We’ve discussed the Hero’s goals and how you can get the reader to identify and sympathize with the Hero. So who, exactly, is the Hero?
He’s an extreme, larger than life, slightly neurotic, driven type. He stands out in a crowd. He should be just a little bit better than the average guy – stronger, wittier, more beautiful, but not excessively so.
The heroic journey is about one thing: The pursuit of the Hero’s goal. Your first job is to get the reader to identify with the Hero.
This article is by guest poster, David Sims, author and former WriteAtHome writing coach. ***** The late great Doctor …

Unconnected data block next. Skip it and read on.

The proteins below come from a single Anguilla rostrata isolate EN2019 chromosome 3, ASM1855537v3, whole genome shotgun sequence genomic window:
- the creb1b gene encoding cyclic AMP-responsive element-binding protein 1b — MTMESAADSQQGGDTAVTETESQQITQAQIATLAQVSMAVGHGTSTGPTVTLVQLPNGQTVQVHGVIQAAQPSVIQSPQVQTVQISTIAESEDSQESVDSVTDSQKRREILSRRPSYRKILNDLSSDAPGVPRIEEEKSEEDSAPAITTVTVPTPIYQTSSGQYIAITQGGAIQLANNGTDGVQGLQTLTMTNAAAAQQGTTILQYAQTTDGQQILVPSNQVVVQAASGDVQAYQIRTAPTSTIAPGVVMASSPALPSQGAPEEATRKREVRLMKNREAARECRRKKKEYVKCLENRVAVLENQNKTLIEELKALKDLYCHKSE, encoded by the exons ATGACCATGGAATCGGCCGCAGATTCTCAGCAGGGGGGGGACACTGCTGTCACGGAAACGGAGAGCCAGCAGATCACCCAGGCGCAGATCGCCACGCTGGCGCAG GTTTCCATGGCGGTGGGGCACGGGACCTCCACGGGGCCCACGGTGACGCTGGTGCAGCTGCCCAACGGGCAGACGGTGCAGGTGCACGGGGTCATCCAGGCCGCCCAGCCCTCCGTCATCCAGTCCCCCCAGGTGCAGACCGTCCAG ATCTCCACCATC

Let me tell you every story that’s ever been written, told, filmed or sung.
Every good one, that is.
Somebody is living in the world of the common day. Ordinary day-to-day life. He’s not comfortable there, something’s… off. Then it happens: He gets an invitation, in some way, to enter a different world. Go on an adventure. A quest.